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PORA - Teina - 02/02/2011

Parole hearing

Under section 21(1) of the Parole Act 2002

Teina PORA

02 February 2011
 at [Withheld]

Members of the Board: 
The Hon. M Frater
 Professor P Brinded
 Mr R Lewis
 Mr M Hakiaha

Ms S Jocelyn for Department of Corrections
Ms J von Dadelszen for Department of Corrections


In Attendance: 

Support Person:


Teina Pora, who is 35 years of age, is serving a sentence of life imprisonment for the murder of Susan Burdett.  He was also convicted of the aggravated robbery of her home and being a party to raping her.

Mr Pora has always denied involvement in this offending.  The original trial was in 1994 then, after Malcolm Rewa was convicted of rape the Court of Appeal quashed his convictions and ordered a new trial.  That occurred in 2000 and again he was found guilty on all counts.  Over the years the issues for the Board have been two fold – leaving aside his index offending, what is his risk and how should it be addressed so that on release he does not pose an undue risk to the safety of the community.

In late 2009 Mr Pora completed the Short Motivational Programme.  He subsequently attended one to one sessions with a Departmental psychologist.  These are focused on reintegration and relapse prevention planning.

For some time he seemed to be doing very well and was moving slowly but carefully towards release.  He managed to stay out of trouble and was living in the Self Care Units at [Withheld].  He was working in the external grounds, was approved for release to work and had had a large number of escorted outings for shopping and also some visits with his supporters.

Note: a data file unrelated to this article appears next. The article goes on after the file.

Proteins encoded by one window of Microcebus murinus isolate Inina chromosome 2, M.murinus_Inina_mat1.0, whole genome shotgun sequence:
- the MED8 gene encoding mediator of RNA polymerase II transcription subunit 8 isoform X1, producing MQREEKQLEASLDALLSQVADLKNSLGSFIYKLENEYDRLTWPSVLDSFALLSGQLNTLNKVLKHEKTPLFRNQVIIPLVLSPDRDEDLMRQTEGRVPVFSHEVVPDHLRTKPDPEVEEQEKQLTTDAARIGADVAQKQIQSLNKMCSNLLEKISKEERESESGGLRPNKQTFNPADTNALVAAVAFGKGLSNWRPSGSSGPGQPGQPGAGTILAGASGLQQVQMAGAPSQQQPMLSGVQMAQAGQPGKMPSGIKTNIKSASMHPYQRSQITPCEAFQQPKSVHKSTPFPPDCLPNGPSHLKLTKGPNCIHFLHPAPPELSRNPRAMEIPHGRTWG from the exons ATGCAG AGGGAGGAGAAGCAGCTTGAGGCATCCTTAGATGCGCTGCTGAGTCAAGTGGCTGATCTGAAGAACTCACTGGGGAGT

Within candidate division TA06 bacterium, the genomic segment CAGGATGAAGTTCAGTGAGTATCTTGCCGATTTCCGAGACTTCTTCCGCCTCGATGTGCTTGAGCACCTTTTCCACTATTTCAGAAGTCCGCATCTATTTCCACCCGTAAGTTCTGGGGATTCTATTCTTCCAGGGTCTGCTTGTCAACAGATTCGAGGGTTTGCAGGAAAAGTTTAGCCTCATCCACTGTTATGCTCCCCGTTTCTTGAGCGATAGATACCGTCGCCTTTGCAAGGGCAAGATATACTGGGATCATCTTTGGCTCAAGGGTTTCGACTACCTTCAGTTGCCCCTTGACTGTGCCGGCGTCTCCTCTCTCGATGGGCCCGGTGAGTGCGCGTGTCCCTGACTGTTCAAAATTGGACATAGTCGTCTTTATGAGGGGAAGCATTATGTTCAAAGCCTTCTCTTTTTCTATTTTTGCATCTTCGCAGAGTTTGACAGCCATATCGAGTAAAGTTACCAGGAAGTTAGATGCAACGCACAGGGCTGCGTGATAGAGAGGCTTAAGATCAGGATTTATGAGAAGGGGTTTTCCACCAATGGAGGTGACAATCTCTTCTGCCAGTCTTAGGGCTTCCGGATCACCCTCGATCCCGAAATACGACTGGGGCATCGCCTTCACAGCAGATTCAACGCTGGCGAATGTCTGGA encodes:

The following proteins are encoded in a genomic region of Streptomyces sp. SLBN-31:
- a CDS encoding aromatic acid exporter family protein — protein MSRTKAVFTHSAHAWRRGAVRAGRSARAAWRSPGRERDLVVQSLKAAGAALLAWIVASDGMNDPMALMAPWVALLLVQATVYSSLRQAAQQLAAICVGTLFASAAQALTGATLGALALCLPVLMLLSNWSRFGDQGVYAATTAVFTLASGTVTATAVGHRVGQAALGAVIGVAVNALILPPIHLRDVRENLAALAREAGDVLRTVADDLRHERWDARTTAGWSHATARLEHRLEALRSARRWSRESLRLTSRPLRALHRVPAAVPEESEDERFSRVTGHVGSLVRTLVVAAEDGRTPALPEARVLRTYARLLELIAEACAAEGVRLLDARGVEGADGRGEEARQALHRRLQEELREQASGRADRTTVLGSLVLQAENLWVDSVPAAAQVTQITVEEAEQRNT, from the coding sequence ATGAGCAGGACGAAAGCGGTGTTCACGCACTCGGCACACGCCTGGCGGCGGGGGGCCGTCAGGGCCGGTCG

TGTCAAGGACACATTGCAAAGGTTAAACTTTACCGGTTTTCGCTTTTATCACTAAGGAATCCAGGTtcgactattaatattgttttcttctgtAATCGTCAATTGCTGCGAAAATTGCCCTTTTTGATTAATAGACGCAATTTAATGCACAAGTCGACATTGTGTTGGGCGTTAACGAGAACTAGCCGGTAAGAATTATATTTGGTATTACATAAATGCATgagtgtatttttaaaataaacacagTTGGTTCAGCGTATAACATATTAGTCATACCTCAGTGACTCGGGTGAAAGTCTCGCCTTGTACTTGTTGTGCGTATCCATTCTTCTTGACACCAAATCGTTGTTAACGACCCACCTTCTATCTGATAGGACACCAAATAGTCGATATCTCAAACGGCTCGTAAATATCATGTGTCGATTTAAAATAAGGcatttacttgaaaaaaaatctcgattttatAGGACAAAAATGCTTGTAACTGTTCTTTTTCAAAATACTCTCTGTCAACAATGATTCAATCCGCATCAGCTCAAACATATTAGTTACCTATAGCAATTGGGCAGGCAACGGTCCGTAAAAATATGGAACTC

That all changed when a cellphone charger was found in his work overalls.  That happened on 1 December last year.  As a result he was transferred back to the main jail and, at the end of last year, transferred back to [Withheld].

He is currently in the West Wing at [Withheld].  He is working outside the wire on the Living Earth Project and is not causing any trouble.

A problem for him is the misconduct which he incurred as a result of the cellphone incident.  He denies that the cellphone is his and has appealed to the visiting Justice against the decision.  He has instructed his lawyer, Mr Krebs, to appear on his behalf and the hearing of the appeal should take place in the next month or so.

Running alongside all this are the steps being taken to set aside Mr Pora’s convictions.  A team is working to assemble the evidence in support of an application for the exercise of the Royal Prerogative of Mercy.  It is hoped that such an application will be filed in the near future.

However, as successive Boards have said, we must treat Mr Pora as a convicted offender and also assess him on the basis that he has incurred a misconduct.  In that situation, notwithstanding the support that is available to him in the community, he cannot safely be released.  Accordingly, parole is declined.  He will be seen again in the normal 12 monthly cycle.

Mr Pora is, of course, aware that if his appeal is successful or there is any other substantial change in his circumstances he can apply to be seen earlier under section 26 of the Parole Act.

In conclusion we would add that if the appeal is in fact successful we would support Mr Pora participating in temporary releases or release to work, as available, or any other
steps to assist in his reintegration after such a long period of incarceration.

The Hon. M Frater
Panel Convenor



• You may apply for a review of the Board’s decision under section 67(1).  The only grounds under which you may make an application for review are that the Board, in making its decision:

a) Failed to comply with procedures in the Parole Act 2002; or
b) Made an error of law; or
c) Failed to comply with Board policy resulting in unfairness to the offender; or
d) Based its decision on erroneous or irrelevant information that was material to the decision reached; or
e) Acted without jurisdiction.

• To apply for a review you must write to the Board within 28 days of its decision stating which of the above ground(s) you consider to be relevant in your case and giving reasons why you believe that ground(s) applies.
• Reviews are considered on the papers only.  There is no hearing in respect of your Review Application.